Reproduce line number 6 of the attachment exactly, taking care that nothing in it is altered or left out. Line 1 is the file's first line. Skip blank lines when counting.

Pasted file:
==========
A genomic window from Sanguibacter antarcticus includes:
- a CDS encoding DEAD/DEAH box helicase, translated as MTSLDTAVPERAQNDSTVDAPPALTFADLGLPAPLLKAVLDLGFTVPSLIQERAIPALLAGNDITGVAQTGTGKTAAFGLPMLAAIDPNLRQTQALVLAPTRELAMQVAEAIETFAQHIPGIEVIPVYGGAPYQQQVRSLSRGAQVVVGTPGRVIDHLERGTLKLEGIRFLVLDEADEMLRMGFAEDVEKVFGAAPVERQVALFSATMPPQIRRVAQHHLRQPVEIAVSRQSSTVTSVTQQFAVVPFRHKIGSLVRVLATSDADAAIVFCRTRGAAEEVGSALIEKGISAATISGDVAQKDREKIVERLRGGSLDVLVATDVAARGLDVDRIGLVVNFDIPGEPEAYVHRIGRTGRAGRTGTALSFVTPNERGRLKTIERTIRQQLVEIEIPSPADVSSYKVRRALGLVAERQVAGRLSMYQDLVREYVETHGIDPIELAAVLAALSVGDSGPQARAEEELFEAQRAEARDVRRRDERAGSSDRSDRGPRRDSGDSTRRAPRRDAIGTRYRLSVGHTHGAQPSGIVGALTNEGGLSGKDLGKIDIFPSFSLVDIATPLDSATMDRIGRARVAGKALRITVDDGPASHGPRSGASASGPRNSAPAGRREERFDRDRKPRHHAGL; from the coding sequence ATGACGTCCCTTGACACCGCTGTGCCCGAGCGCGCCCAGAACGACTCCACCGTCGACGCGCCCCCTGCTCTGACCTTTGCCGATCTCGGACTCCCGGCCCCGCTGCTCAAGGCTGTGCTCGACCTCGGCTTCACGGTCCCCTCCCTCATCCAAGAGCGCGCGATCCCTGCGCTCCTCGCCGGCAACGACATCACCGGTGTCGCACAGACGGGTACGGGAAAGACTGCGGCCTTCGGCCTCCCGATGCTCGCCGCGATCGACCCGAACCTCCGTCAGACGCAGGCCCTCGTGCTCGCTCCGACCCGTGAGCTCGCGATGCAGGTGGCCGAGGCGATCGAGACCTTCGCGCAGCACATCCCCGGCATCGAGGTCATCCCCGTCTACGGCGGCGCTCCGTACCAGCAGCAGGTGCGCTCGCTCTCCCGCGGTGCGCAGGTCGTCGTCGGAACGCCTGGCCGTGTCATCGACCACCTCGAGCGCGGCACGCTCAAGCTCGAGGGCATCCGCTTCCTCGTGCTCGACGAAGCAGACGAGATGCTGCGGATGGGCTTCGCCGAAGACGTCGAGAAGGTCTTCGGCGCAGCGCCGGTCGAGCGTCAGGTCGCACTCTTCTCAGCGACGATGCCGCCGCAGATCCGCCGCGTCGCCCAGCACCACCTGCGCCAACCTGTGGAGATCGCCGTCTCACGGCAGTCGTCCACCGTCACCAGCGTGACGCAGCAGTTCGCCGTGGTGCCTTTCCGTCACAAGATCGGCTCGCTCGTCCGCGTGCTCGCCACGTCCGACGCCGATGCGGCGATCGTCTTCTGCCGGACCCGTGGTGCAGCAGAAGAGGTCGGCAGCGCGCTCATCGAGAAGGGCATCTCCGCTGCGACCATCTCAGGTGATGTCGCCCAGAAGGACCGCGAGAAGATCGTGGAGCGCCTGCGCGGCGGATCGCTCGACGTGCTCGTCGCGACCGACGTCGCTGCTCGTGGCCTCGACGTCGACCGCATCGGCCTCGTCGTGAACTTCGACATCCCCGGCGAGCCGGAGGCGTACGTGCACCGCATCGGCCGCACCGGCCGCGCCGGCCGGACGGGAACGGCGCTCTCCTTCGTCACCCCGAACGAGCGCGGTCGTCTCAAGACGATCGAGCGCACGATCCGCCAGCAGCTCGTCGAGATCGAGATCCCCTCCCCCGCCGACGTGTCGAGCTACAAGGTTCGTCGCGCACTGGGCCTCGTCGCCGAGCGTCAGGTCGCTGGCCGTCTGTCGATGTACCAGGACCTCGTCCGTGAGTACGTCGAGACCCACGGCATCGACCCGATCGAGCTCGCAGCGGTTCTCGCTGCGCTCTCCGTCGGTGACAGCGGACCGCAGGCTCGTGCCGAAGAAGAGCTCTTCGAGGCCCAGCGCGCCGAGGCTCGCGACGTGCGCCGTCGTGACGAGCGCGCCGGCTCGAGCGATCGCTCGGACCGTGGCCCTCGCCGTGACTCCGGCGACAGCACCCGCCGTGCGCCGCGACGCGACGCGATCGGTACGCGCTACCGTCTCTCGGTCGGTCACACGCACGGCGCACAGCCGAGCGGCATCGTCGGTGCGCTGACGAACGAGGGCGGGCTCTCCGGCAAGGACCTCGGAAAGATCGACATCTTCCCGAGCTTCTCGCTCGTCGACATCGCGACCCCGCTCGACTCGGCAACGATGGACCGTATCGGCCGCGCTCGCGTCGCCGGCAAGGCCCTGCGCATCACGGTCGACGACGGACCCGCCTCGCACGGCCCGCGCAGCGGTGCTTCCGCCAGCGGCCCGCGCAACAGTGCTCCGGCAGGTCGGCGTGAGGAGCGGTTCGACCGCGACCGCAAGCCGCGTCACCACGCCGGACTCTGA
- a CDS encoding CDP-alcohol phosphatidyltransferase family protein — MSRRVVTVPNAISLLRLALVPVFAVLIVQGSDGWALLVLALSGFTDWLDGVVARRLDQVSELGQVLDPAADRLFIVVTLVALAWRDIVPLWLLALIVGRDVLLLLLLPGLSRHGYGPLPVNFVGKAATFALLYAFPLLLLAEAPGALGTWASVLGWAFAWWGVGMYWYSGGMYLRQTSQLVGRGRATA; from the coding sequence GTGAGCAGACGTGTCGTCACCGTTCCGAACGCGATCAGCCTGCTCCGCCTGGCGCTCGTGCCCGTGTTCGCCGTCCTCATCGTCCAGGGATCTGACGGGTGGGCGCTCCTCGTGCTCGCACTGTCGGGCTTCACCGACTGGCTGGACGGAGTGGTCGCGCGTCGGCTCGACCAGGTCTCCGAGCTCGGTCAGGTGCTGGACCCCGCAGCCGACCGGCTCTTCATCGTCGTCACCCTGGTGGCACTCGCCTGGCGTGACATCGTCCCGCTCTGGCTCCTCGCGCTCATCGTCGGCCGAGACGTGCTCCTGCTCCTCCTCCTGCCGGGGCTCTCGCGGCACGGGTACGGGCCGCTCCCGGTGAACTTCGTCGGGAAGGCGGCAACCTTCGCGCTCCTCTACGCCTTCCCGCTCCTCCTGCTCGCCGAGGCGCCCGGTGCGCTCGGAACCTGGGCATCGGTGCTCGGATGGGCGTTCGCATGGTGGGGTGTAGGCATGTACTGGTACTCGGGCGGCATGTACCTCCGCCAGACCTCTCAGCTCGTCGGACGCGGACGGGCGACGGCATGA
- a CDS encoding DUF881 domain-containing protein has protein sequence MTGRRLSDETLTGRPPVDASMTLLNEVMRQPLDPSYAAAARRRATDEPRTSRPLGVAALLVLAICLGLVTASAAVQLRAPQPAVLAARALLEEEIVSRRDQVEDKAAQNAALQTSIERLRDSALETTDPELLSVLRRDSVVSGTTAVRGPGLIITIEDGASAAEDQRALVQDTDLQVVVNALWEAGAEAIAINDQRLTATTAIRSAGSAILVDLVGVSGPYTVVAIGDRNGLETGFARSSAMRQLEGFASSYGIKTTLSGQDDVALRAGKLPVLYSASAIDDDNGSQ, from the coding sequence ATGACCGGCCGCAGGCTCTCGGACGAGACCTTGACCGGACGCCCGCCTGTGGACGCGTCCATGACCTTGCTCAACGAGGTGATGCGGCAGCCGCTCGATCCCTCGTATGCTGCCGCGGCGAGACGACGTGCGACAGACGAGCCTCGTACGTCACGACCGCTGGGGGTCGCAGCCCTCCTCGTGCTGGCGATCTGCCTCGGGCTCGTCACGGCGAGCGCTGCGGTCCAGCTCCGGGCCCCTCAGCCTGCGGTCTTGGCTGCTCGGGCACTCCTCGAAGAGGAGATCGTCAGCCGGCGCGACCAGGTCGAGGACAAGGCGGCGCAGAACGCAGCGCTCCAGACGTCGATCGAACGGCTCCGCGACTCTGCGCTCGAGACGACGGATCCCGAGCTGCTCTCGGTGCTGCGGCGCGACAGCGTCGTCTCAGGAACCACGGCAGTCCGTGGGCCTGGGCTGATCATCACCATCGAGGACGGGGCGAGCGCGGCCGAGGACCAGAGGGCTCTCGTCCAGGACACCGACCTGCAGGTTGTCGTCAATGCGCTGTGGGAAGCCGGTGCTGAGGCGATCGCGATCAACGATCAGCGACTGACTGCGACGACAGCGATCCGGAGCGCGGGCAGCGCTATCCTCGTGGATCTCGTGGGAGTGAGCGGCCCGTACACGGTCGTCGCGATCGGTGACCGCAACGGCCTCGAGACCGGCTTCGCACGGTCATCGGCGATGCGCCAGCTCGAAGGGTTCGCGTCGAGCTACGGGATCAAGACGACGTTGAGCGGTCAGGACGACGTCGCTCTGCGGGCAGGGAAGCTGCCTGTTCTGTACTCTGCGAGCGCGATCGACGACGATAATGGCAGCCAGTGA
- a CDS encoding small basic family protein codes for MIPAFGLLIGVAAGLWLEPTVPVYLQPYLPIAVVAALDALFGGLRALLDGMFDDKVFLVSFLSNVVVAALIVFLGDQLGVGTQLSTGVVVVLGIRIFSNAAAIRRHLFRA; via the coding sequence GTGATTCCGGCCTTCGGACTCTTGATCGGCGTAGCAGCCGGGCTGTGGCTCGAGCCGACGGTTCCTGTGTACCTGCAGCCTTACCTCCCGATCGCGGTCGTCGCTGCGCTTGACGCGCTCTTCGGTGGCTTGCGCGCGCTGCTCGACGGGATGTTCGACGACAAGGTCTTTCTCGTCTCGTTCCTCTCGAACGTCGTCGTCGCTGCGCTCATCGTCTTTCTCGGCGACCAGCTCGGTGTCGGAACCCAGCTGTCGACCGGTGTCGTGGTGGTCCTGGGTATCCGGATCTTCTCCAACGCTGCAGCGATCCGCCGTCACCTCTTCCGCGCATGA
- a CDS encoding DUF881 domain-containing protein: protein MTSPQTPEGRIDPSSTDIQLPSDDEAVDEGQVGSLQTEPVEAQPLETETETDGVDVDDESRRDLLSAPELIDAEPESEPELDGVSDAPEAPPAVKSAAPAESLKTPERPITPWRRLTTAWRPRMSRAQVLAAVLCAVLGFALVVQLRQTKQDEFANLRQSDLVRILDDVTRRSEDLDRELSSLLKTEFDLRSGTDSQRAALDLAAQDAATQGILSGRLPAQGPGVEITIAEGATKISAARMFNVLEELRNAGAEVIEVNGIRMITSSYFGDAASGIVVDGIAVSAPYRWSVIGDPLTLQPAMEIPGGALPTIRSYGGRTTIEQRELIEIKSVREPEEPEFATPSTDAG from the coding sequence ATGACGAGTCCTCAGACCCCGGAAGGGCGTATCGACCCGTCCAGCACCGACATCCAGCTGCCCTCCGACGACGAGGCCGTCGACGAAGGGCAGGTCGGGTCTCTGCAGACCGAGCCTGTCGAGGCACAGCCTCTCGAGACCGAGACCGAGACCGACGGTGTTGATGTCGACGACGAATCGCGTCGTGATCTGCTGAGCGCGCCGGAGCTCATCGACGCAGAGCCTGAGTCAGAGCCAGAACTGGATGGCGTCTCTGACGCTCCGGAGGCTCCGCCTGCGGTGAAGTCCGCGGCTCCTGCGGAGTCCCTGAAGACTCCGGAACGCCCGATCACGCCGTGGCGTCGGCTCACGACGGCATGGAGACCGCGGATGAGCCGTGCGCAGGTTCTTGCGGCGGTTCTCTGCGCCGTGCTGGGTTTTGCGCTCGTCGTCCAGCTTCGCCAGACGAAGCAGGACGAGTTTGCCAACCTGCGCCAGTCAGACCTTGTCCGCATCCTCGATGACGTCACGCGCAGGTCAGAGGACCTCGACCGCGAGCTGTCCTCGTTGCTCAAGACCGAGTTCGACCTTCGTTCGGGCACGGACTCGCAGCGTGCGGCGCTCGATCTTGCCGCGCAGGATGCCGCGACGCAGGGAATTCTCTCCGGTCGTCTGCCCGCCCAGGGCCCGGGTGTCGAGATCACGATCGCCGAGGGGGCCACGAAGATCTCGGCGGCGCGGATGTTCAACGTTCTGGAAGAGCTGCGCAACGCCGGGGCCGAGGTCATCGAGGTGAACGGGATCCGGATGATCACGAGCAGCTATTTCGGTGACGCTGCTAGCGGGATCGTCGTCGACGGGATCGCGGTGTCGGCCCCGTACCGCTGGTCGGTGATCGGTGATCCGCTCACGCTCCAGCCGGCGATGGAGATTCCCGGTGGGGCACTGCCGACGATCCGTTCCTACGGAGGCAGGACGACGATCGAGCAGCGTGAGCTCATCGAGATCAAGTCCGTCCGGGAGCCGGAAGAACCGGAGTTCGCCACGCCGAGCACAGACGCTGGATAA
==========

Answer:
- a CDS encoding DUF881 domain-containing protein: protein MTSPQTPEGRIDPSSTDIQLPSDDEAVDEGQVGSLQTEPVEAQPLETETETDGVDVDDESRRDLLSAPELIDAEPESEPELDGVSDAPEAPPAVKSAAPAESLKTPERPITPWRRLTTAWRPRMSRAQVLAAVLCAVLGFALVVQLRQTKQDEFANLRQSDLVRILDDVTRRSEDLDRELSSLLKTEFDLRSGTDSQRAALDLAAQDAATQGILSGRLPAQGPGVEITIAEGATKISAARMFNVLEELRNAGAEVIEVNGIRMITSSYFGDAASGIVVDGIAVSAPYRWSVIGDPLTLQPAMEIPGGALPTIRSYGGRTTIEQRELIEIKSVREPEEPEFATPSTDAG from the coding sequence ATGACGAGTCCTCAGACCCCGGAAGGGCGTATCGACCCGTCCAGCACCGACATCCAGCTGCCCTCCGACGACGAGGCCGTCGACGAAGGGCAGGTCGGGTCTCTGCAGACCGAGCCTGTCGAGGCACAGCCTCTCGAGACCGAGACCGAGACCGACGGTGTTGATGTCGACGACGAATCGCGTCGTGATCTGCTGAGCGCGCCGGAGCTCATCGACGCAGAGCCTGAGTCAGAGCCAGAACTGGATGGCGTCTCTGACGCTCCGGAGGCTCCGCCTGCGGTGAAGTCCGCGGCTCCTGCGGAGTCCCTGAAGACTCCGGAACGCCCGATCACGCCGTGGCGTCGGCTCACGACGGCATGGAGACCGCGGATGAGCCGTGCGCAGGTTCTTGCGGCGGTTCTCTGCGCCGTGCTGGGTTTTGCGCTCGTCGTCCAGCTTCGCCAGACGAAGCAGGACGAGTTTGCCAACCTGCGCCAGTCAGACCTTGTCCGCATCCTCGATGACGTCACGCGCAGGTCAGAGGACCTCGACCGCGAGCTGTCCTCGTTGCTCAAGACCGAGTTCGACCTTCGTTCGGGCACGGACTCGCAGCGTGCGGCGCTCGATCTTGCCGCGCAGGATGCCGCGACGCAGGGAATTCTCTCCGGTCGTCTGCCCGCCCAGGGCCCGGGTGTCGAGATCACGATCGCCGAGGGGGCCACGAAGATCTCGGCGGCGCGGATGTTCAACGTTCTGGAAGAGCTGCGCAACGCCGGGGCCGAGGTCATCGAGGTGAACGGGATCCGGATGATCACGAGCAGCTATTTCGGTGACGCTGCTAGCGGGATCGTCGTCGACGGGATCGCGGTGTCGGCCCCGTACCGCTGGTCGGTGATCGGTGATCCGCTCACGCTCCAGCCGGCGATGGAGATTCCCGGTGGGGCACTGCCGACGATCCGTTCCTACGGAGGCAGGACGACGATCGAGCAGCGTGAGCTCATCGAGATCAAGTCCGTCCGGGAGCCGGAAGAACCGGAGTTCGCCACGCCGAGCACAGACGCTGGATAA